reasons for making an appearance might be. Maybe, rather than mourning or showing their respect, they’d all come for the same very personal reason—to make absolutely certain the bastard was really dead.
Of course the visit the homicide detectives had paid her had pretty much driven the point home. The two men had been fairly cordial at first, but the questions had soon turned openly accusing, as had their attitudes. She hoped she wouldn’t have to go through that again. She had a new life here, a clean, fresh start.
She’d almost allowed Ned Harrison to ruin everything. Her heart squeezed painfully.
How could she have been so foolish?
“Can you believe she wore that dress to a funeral?”
Elizabeth snapped from her pity party and turned to the woman sitting next to her, her one trusted friend. “What?” she whispered.
Gloria Weston angled her head to the right in a gesture that made Elizabeth want to hunker down out of sight. “Over there. The blond in the fiery red dress,” Gloria muttered under her breath.
Elizabeth strained to look without actually moving her head. She frowned. “Do you know her?” The woman looked vaguely familiar, but she couldn’t quite place her.
Gloria shook her head. “She looks like that model who got into trouble last year. I don’t know. She’s probably just another one of Ned’s hussies.”
Elizabeth cocked an eyebrow. “What does that make us?”
Gloria snorted softly. Fortunately no one seemed to notice the rude sound. “Fools,” she retorted. “Just like the rest of them.”
Elizabeth didn’t want to think about that—or the phone call she’d gotten from Ned late Friday afternoon. The slime ball. He’d called two or three times last week, begging her to have dinner with him.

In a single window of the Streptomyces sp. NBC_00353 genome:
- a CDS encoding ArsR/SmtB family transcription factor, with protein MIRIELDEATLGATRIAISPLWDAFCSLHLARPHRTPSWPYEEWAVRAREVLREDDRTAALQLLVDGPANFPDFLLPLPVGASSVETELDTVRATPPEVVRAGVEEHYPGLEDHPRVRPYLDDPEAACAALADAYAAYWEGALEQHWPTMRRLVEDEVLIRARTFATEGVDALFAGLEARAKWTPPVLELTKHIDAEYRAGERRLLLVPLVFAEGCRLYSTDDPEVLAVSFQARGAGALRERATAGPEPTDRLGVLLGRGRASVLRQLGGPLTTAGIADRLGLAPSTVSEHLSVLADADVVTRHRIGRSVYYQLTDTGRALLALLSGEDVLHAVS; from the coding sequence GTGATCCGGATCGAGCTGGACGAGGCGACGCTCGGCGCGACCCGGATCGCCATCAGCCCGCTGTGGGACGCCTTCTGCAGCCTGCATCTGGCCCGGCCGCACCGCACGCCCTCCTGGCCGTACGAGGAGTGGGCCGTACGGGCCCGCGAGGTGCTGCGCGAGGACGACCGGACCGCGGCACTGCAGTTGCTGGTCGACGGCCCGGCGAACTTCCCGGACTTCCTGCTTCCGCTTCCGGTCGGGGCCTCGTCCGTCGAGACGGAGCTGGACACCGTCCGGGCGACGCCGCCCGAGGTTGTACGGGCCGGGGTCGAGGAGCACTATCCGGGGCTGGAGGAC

Just to talk
, he’d assured her.
I’m not ready to let you go
, he’d added in that charismatic voice of his. What a jerk. She knew what he wanted all right, and she had no intention of falling into that trap again.
But on Friday she’d gone to the restaurant, anyway. He’d made her an offer she couldn’t refuse. Her pulse quickened at the thought of the video. It was the only reason she’d gone. And then he hadn’t shown up. She’d wanted to kill him. Elizabeth felt sick to her stomach at the memory. Who’d have thought that a few days later she’d be attending his funeral? It was eerie.
What if the detectives had found...?
No. She resisted the urge to shake her head. She wouldn’t think about that.
“Look.” Gloria nodded toward another woman who sat two rows up. This one had coal black hair cut in one of those sleek, face-hugging styles. She sported a dress that defied any description Elizabeth might have attempted.
“That’s Vanessa Bumbalough,” Gloria said, one hand over her mouth.
The name didn’t ring a bell. The woman sat next to a man who resembled Johnny Depp in profile. He hadn’t bothered to remove his sunglasses. Elizabeth’s brow furrowed in question as she leaned closer to her friend. “Who’s Vanessa whatever-you-said?”
The man sitting directly behind them cleared his throat. Elizabeth cringed. Gloria ignored him. “She’s a new big deal fashion designer. She’s all over the papers lately. Don’t you ever read?” Gloria made an impatient face. “Apparently her designs stole the show at this season’s big fashion debut. The whole industry’s up in arms. She’s hot hot hot.”